When it comes to maintaining healthy financial habits, especially those related to long-term goals, it can be challenging. However, small changes can be made to “nudge” us towards financial wellness.
In the field of behavioral economics, which analyzes how people make choices, small modifications that alter our default behavior are known as “default nudges.” Automation allows us to enforce our intentions and priorities, creating a barrier for spending decisions that do not align with our goals.
3 ways to develop healthy habits automatically:
1. Achieve your savings goals by setting up automatic deposits for your savings account.
As Warren Buffet, the legendary investor, stated, “Don’t save what is left after spending; spend what is left after saving.” Determine a savings goal and decide what percentage of your income should go towards that goal in each pay period. By automatically transferring that money into your savings account whenever you get paid, it becomes easier to achieve your savings goals and less tempting to spend that money on other things.
2. Simplify bill payments, save time, and avoid late fees by setting up automatic bill payments.
Another simple way to automate your financial life is to set up auto-payments for your bills. If you have recurring bills that you budget for every month (like a cell phone bill or a monthly loan payment), you can use auto-pay to ensure those bills are always paid on time. If you have the option to choose your payment dates, set them up shortly after your paycheck is deposited into your checking account.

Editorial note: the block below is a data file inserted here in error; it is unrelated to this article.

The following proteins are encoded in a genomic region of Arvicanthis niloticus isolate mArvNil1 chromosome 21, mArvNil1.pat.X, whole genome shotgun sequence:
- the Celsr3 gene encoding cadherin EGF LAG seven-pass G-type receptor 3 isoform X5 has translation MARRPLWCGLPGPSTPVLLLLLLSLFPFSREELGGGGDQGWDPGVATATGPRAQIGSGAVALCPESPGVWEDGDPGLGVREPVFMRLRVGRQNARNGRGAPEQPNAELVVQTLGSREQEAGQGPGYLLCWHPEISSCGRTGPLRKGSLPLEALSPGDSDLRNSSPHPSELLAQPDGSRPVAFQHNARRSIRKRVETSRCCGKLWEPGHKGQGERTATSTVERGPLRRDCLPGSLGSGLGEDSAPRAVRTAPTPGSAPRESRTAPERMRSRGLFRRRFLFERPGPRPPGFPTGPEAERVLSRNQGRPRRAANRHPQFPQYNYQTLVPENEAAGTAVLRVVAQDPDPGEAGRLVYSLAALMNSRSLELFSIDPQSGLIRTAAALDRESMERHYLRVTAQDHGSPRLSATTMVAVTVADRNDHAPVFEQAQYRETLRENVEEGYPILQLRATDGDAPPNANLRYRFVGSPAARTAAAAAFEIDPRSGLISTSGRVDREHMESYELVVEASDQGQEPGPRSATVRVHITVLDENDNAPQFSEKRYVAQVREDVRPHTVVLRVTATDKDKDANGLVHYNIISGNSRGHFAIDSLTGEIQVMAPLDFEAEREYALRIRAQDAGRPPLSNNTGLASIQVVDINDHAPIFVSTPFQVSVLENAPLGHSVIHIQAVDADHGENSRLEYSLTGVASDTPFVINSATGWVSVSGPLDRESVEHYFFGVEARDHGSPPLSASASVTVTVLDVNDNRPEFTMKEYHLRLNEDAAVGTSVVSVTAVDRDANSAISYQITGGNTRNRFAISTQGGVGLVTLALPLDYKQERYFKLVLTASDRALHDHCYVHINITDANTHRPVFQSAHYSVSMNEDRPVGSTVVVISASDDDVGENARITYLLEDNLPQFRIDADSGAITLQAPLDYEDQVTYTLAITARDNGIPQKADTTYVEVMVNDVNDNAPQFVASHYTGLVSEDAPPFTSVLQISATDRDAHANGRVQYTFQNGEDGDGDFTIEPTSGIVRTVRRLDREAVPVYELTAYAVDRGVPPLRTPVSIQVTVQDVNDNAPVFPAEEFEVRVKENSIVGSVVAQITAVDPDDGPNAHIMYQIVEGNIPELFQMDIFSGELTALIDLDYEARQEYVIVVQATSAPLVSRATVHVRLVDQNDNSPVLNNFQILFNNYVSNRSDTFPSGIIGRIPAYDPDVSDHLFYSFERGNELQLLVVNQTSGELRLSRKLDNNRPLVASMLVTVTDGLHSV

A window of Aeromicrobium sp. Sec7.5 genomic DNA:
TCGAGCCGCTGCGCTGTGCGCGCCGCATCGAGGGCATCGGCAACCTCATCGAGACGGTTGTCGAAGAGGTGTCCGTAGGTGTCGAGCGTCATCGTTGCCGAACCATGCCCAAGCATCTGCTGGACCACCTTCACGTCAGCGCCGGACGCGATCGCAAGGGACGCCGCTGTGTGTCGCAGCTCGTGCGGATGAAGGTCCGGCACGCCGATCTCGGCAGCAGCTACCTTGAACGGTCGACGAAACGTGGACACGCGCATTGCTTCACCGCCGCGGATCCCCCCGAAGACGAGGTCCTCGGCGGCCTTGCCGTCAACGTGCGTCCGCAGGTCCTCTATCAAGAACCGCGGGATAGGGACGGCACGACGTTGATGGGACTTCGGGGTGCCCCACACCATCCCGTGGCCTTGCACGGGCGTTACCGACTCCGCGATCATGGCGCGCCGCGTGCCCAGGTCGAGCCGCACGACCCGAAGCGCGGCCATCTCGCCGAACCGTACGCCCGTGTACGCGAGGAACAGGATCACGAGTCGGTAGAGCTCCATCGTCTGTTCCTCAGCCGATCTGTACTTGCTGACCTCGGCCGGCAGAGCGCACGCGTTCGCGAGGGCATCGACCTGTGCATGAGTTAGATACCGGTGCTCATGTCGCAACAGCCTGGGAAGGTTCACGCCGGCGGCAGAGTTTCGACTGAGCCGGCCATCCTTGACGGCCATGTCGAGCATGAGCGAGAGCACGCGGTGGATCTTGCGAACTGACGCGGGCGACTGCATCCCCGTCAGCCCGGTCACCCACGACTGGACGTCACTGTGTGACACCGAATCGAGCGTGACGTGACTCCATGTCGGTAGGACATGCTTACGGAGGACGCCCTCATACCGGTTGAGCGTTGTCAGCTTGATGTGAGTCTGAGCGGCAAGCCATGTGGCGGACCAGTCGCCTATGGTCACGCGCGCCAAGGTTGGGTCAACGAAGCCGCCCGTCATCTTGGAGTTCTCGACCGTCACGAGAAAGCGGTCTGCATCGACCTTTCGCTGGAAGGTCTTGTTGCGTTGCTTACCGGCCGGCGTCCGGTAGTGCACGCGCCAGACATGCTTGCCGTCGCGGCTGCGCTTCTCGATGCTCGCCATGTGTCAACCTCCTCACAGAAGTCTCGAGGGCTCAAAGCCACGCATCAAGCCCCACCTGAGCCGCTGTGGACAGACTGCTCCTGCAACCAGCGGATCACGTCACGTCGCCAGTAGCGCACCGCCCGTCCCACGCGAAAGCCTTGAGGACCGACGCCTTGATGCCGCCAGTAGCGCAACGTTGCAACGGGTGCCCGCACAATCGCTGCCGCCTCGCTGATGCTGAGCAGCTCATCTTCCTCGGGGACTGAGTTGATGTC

By withdrawing savings and paying bills early in the month, you will have a clearer understanding of what funds are available for other expenses. Additionally, you will never have to worry about late fees again!
3. Plan ahead and maximize your tax benefits by enrolling in automatic contributions to a retirement account.
If your employer offers a retirement plan, such as a 401(k) or 403(b), sign up to have your contributions automatically deducted from each paycheck. These plans allocate a portion of your pre-tax income to a retirement account, reducing your taxable income during your working years and growing your long-term savings to provide income during retirement. If you do not have access to a retirement account through your employer, you can make automatic contributions to an IRA account instead. By automatically depositing a portion of your paycheck into a retirement account, the money never enters your checking account, reducing the temptation to use it elsewhere.